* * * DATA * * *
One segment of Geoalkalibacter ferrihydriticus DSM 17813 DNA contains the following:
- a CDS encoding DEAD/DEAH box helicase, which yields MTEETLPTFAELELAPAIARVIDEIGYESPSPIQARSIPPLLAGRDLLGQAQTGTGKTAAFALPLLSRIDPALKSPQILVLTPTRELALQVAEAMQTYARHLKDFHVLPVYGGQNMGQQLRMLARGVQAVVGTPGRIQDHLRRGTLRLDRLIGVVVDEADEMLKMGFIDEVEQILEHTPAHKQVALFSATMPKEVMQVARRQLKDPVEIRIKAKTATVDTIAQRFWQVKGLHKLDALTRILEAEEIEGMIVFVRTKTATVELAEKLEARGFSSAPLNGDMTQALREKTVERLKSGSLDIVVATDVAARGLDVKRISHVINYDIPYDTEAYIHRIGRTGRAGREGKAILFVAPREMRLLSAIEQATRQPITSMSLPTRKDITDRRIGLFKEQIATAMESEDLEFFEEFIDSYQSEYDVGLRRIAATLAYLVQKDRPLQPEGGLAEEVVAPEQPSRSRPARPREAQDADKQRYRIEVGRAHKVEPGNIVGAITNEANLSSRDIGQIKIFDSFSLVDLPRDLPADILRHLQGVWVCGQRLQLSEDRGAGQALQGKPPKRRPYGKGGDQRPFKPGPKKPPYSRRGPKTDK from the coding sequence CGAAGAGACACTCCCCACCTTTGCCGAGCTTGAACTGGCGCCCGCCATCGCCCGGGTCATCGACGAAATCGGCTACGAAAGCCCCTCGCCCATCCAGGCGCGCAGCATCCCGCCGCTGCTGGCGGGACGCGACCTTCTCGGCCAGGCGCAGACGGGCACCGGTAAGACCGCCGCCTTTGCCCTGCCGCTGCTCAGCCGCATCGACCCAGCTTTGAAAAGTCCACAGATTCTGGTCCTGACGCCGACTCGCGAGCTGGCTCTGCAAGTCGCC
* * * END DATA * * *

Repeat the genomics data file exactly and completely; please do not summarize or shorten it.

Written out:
One segment of Geoalkalibacter ferrihydriticus DSM 17813 DNA contains the following:
- a CDS encoding DEAD/DEAH box helicase, which yields MTEETLPTFAELELAPAIARVIDEIGYESPSPIQARSIPPLLAGRDLLGQAQTGTGKTAAFALPLLSRIDPALKSPQILVLTPTRELALQVAEAMQTYARHLKDFHVLPVYGGQNMGQQLRMLARGVQAVVGTPGRIQDHLRRGTLRLDRLIGVVVDEADEMLKMGFIDEVEQILEHTPAHKQVALFSATMPKEVMQVARRQLKDPVEIRIKAKTATVDTIAQRFWQVKGLHKLDALTRILEAEEIEGMIVFVRTKTATVELAEKLEARGFSSAPLNGDMTQALREKTVERLKSGSLDIVVATDVAARGLDVKRISHVINYDIPYDTEAYIHRIGRTGRAGREGKAILFVAPREMRLLSAIEQATRQPITSMSLPTRKDITDRRIGLFKEQIATAMESEDLEFFEEFIDSYQSEYDVGLRRIAATLAYLVQKDRPLQPEGGLAEEVVAPEQPSRSRPARPREAQDADKQRYRIEVGRAHKVEPGNIVGAITNEANLSSRDIGQIKIFDSFSLVDLPRDLPADILRHLQGVWVCGQRLQLSEDRGAGQALQGKPPKRRPYGKGGDQRPFKPGPKKPPYSRRGPKTDK from the coding sequence CGAAGAGACACTCCCCACCTTTGCCGAGCTTGAACTGGCGCCCGCCATCGCCCGGGTCATCGACGAAATCGGCTACGAAAGCCCCTCGCCCATCCAGGCGCGCAGCATCCCGCCGCTGCTGGCGGGACGCGACCTTCTCGGCCAGGCGCAGACGGGCACCGGTAAGACCGCCGCCTTTGCCCTGCCGCTGCTCAGCCGCATCGACCCAGCTTTGAAAAGTCCACAGATTCTGGTCCTGACGCCGACTCGCGAGCTGGCTCTGCAAGTCGCC